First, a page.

RELATED: Every Pierce Brosnan Bond Movie, Ranked By IMDb
Played by Sophie Marceau, Elektra is an oil heiress who seems to be the target of Renard, the most wanted terrorist in the world. But halfway through the movie, she’s revealed to be a villain planning an oil monopoly. This isn’t a very shocking twist, because it’s telegraphed from the beginning, and it takes the spotlight away from Renard, the movie’s most interesting villain.
The villain in Tomorrow Never Dies isn’t an evil genius with a “god complex” bent on world domination. Elliot Carver is a media mogul in the vein of Rupert Murdoch who wants to kickstart World War III so he can have exclusive news coverage of the ensuing chaos. The character himself is elevated by the game efforts of Jonathan Pryce, but the premise of sparking a global conflict for the media is ridiculously far-fetched (even by Bond standards).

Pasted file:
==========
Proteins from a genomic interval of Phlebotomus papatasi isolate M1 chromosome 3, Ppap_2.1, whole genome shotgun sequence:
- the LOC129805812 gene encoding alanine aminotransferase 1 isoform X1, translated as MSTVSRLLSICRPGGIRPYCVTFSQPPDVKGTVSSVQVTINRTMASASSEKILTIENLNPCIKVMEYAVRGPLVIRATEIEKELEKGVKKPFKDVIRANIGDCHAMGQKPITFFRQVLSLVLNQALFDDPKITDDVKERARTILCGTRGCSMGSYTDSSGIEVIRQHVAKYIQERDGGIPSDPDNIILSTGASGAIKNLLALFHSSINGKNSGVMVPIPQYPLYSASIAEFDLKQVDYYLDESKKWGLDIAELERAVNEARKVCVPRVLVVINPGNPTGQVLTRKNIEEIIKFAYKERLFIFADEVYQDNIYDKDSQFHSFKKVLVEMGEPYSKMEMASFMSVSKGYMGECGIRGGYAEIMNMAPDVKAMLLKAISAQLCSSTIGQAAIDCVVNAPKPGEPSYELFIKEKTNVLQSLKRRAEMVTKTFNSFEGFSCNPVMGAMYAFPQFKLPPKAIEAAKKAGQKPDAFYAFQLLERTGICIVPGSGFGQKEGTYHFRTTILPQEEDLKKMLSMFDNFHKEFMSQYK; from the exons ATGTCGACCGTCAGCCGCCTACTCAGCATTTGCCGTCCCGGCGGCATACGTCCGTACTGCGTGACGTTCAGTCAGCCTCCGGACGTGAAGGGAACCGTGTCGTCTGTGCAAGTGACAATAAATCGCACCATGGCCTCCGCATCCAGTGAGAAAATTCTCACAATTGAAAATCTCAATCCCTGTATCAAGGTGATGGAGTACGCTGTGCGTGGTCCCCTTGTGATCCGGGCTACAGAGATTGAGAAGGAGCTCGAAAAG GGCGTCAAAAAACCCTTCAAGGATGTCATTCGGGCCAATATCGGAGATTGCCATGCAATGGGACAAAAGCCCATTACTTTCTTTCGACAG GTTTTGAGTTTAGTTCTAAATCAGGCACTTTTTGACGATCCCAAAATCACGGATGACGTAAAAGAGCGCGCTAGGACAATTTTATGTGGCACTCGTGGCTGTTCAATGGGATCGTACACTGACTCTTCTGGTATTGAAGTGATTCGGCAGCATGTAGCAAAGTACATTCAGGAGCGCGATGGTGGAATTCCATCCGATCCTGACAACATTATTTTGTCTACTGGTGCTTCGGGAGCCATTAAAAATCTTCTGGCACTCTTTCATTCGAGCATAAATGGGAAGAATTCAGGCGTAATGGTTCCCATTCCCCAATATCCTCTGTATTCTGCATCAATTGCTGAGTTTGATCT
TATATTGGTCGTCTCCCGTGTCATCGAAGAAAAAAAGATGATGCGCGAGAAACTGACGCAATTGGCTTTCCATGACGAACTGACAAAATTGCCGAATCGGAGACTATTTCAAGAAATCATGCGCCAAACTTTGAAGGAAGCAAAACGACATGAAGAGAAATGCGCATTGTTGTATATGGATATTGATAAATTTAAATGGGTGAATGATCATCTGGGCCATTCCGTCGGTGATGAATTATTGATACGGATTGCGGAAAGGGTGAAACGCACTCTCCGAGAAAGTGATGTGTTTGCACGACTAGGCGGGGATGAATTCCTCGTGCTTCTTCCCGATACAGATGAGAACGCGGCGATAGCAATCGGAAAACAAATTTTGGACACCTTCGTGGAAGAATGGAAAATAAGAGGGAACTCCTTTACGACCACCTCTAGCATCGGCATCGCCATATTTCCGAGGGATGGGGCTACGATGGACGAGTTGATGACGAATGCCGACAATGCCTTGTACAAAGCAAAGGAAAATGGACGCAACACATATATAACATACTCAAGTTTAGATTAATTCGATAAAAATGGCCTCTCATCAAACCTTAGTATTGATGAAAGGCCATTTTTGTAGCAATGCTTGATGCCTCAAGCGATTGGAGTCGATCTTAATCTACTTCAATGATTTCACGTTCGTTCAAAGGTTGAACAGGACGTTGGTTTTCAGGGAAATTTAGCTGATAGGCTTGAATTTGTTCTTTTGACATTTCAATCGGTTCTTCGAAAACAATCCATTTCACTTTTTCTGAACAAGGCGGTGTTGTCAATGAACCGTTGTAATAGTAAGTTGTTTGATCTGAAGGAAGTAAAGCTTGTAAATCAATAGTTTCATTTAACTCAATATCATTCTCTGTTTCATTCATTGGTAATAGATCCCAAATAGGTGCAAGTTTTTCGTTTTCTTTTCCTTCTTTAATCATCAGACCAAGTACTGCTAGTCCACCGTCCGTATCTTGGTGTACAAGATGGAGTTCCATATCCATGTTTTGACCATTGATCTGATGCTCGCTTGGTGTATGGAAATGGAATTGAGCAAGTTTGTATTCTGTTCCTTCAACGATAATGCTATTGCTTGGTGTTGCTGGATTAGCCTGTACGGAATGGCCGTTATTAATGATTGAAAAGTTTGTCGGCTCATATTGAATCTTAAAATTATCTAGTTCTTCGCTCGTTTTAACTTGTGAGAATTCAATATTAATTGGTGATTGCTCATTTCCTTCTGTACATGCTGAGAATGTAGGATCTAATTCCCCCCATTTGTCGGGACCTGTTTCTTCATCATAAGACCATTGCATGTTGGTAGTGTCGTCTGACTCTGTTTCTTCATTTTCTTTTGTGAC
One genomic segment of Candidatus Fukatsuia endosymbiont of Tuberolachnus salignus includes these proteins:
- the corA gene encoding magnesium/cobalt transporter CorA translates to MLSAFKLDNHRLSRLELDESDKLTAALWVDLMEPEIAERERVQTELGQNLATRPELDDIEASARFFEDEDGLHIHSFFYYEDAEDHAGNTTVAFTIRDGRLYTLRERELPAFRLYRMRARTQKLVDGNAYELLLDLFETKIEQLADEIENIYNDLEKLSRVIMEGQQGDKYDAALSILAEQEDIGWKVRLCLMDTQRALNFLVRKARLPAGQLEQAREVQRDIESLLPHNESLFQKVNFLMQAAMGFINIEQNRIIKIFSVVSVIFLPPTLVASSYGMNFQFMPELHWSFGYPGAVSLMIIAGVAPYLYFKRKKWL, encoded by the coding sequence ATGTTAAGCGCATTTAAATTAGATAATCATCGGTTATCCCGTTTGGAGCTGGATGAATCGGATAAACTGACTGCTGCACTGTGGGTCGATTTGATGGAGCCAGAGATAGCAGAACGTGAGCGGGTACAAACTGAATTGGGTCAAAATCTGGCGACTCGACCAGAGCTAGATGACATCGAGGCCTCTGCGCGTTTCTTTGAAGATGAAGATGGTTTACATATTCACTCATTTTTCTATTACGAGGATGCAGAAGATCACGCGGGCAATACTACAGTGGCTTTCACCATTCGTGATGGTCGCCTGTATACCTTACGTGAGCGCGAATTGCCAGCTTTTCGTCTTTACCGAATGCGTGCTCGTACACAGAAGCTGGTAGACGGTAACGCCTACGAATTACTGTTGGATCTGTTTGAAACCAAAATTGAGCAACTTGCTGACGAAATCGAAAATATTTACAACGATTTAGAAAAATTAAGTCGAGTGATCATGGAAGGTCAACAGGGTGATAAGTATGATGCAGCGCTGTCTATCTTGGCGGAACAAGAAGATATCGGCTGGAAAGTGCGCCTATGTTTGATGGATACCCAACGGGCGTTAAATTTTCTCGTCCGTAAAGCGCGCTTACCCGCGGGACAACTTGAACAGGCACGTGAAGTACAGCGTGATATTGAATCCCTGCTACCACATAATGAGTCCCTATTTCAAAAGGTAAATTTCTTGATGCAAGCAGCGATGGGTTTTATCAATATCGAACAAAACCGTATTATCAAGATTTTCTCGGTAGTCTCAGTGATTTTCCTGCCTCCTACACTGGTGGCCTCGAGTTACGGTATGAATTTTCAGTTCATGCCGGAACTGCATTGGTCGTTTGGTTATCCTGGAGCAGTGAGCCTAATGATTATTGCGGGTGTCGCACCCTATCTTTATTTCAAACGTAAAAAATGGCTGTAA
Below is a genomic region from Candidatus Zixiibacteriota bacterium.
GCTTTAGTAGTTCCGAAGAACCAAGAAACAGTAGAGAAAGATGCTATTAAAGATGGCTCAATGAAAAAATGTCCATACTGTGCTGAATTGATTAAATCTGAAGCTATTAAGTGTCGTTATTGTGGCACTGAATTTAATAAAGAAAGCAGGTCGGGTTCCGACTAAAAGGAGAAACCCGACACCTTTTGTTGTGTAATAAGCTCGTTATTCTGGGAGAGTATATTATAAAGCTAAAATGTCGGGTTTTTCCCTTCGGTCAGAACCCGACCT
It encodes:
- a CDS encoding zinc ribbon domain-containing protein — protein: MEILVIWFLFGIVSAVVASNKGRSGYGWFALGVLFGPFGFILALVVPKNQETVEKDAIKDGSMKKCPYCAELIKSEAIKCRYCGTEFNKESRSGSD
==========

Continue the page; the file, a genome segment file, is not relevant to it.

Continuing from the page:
This storyline has since been recognized as a sharp satire of the 24-hour news cycle – especially in the wake of Brexit – but it’s still pretty ham-fisted. Carver might be a fun spoof of people like Murdoch, but real-life Bond villains don’t make very interesting Bond movie villains.
Famke Janssen’s GoldenEye character Xenia Onatopp – one of the greatest pun names in Bond movie history – is initially introduced as a classic “Bond girl” before her sadistic “lust killing” reveals her to be a villain. Xenia is a femme fatale in the most literal sense; she kills men during sex. The Bond films are renowned for scenes in which Bond is attacked by assassins and scenes in which he seduces love interests. Thanks to Xenia, GoldenEye has both of these tropes in the same sequence.
Xenia is the Bond series’ answer to Sharon Stone’s Catherine Tramell character from Basic Instinct. She derives sexual pleasure from killing, which is first established when she crushes a Canadian admiral’s ribs with her thighs.